NASA's first asteroid samples fetched from deep space parachuted into the Utah desert Sunday to cap a seven-year journey.
In a flyby of Earth, the Osiris-Rex spacecraft released the sample capsule from 63,000 miles out. The small capsule landed four hours later on a remote expanse of military land, as the mothership set off after another asteroid.
"We have touchdown!" Mission Recovery Operations announced, immediately repeating the news since the landing occurred three minutes early. Officials later said the orange striped parachute opened four times higher than anticipated — around 20,000 feet — basing it on the deceleration rate.
To everyone's relief, the capsule was intact and not breached, keeping its 4.5 billion-year-old samples free of contamination. Within two hours of touchdown, the capsule was inside a temporary clean room at the Defense Department's Utah Test and Training Range, hoisted there by helicopter.
The sealed sample canister will be flown on Monday to NASA's Johnson Space Center in Houston, where it will be opened in a new, specially designed lab. The building already houses the hundreds of pounds of moon rocks gathered by the Apollo astronauts.
"We can't wait to crack into it. For me, the real science is just beginning," said the mission's lead scientist, Dante Lauretta of the University of Arizona. He'll accompany the samples all the way to Texas.
Lori Glaze, NASA's planetary science division director, added: "Those are going to be a treasure for scientific analysis for years and years and years to come."
Scientists estimate the capsule holds at least a cup of rubble from the carbon-rich asteroid known as Bennu, but won't know for sure until the container is opened in a day or two. Some spilled and floated away when the spacecraft scooped up too much material, which jammed the container's lid during collection three years ago.
Japan, the only other country to bring back samples, gathered about a teaspoon during a pair of asteroid missions.
The pebbles and dust delivered Sunday represent the biggest haul from beyond the moon. Preserved building blocks from the dawn of our solar system, the samples will help scientists better understand how Earth and life formed, providing "an extraordinary glimpse" of 4.5 billion years ago, said NASA Administrator Bill Nelson.
Osiris-Rex, the mothership, rocketed away on the $1 billion mission in 2016. It reached Bennu two years later and, using a long stick vacuum, grabbed rubble from the small roundish space rock in 2020. By the time it returned, the spacecraft had logged 4 billion miles.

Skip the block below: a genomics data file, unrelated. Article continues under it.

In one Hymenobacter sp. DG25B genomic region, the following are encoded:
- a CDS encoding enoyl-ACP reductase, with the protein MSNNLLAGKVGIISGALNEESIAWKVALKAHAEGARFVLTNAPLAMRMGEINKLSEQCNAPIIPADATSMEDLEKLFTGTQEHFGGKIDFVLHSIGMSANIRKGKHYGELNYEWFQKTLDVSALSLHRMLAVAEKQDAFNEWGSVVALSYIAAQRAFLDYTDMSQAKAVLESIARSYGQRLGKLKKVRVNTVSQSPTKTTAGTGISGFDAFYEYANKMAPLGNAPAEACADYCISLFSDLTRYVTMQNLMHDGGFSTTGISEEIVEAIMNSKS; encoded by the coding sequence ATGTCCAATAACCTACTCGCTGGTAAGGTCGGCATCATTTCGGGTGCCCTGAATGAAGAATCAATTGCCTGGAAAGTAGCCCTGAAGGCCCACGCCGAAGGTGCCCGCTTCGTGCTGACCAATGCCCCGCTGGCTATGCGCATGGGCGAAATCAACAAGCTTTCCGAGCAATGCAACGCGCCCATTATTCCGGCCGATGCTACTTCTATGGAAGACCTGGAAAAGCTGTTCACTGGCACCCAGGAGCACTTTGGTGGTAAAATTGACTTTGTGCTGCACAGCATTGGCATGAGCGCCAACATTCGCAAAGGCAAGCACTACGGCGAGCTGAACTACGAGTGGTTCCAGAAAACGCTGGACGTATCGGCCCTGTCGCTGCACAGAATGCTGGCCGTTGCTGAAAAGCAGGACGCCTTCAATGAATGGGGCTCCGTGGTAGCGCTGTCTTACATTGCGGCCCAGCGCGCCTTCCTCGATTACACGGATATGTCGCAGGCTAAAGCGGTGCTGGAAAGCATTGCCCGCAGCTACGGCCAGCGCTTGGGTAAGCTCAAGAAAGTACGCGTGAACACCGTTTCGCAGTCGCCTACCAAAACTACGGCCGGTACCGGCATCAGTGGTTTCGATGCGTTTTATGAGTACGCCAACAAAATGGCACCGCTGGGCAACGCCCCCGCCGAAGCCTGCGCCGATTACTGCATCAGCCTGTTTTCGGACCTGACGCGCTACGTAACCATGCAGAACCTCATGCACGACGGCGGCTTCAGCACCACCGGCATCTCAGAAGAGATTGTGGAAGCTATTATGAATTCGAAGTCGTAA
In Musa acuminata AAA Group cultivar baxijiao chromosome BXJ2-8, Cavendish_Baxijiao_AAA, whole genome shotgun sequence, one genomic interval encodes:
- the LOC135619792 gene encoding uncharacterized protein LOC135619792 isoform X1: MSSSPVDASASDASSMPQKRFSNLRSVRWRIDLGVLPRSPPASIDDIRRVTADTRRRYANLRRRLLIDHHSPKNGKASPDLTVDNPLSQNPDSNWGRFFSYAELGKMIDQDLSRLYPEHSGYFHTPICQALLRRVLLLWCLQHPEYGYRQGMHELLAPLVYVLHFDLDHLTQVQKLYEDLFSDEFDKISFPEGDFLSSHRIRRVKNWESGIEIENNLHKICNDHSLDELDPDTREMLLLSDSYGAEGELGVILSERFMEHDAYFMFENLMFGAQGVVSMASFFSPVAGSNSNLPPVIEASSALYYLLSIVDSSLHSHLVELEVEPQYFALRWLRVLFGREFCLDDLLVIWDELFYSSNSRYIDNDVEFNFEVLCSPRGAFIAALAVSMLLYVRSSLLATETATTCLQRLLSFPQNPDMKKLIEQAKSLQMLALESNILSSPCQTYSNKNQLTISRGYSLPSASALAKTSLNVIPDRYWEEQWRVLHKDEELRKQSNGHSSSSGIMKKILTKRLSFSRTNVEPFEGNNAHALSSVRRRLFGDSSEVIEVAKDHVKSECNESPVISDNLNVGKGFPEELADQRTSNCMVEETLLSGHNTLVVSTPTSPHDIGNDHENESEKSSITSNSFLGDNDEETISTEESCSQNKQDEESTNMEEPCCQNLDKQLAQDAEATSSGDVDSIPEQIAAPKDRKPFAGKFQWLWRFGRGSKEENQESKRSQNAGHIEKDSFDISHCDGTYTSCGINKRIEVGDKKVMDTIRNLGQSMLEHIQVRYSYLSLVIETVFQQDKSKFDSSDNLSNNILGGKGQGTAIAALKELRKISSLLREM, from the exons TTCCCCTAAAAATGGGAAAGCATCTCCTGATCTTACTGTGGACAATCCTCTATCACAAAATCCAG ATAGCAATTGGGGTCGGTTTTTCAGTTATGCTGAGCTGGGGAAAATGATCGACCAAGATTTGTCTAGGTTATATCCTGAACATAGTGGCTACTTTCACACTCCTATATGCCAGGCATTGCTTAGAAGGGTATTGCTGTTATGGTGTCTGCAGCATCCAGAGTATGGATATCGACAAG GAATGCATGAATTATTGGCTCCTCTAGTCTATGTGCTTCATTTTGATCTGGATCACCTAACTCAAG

At a news conference several hours later, Lauretta said he broke into tears of joy upon hearing that the capsule's main parachute had opened.
"I knew we had made it home," he said, so overwhelmed with emotion when he arrived at the scene that he wanted to hug the capsule, sooty but undamaged and not even bent.
Flight controllers for spacecraft builder Lockheed Martin stood and applauded the touchdown from their base in Colorado. NASA camera views showed the charred capsule upside down on the sand with its parachute disconnected and strewn nearby, as the recovery team moved in via helicopters.
"Boy, did we stick that landing," Lauretta said. "It didn't move, it didn't roll, it didn't bounce. It just made a tiny little divot in the Utah soil."
British astronomer Daniel Brown, who was not involved in the mission, said he expects "great things" from NASA's largest sample return since the Apollo moon landings more than a half-century ago. With these asteroid samples, "we are edging closer to understanding its early chemical composition, the formation of water and the molecules life is based on," he added from Nottingham Trent University.
One Osiris-Rex team member was stuck in England, rehearsing for a concert tour. "My heart's there with you as this precious sample is recovered," Queen's lead guitarist Brian May, who's also an astrophysicist, said in a prerecorded message. "Happy Sample Return Day."
Engineers estimate the canister holds 250 grams of material from Bennu, plus or minus 100 grams. Even at the low end, it will easily surpass the minimum requirement of the mission, Lauretta said.
It will take a few weeks to get a precise measurement, said NASA's lead curator Nicole Lunning.
NASA plans a public show-and-tell in October.
Currently orbiting the sun 50 million miles from Earth, Bennu is about one-third of a mile across, roughly the size of the Empire State Building but shaped like a spinning top. It's believed to be the broken fragment of a much larger asteroid.
During a two-year survey, Osiris-Rex found Bennu to be a chunky rubble pile full of boulders and craters. The surface was so loose that the spacecraft's vacuum arm sank a foot or two into the asteroid, sucking up more material than anticipated.
These close-up observations may come in handy late next century. Bennu is expected to come dangerously close to Earth in 2182 — possibly close enough to hit. The data gleaned by Osiris-Rex will help with any asteroid-deflection effort, according to Lauretta.
Osiris-Rex is already chasing after the asteroid Apophis, and will reach it in 2029.
This was NASA's third sample return from a deep-space robotic mission. The Genesis spacecraft dropped off bits of solar wind in 2004, but the samples were compromised when the parachute failed and the capsule slammed into the ground. The Stardust spacecraft successfully delivered comet dust in 2006.
NASA's plans to return samples from Mars are on hold after an independent review board criticized the cost and complexity. The Martian rover Perseverance has spent the past two years collecting core samples for eventual transport to Earth.
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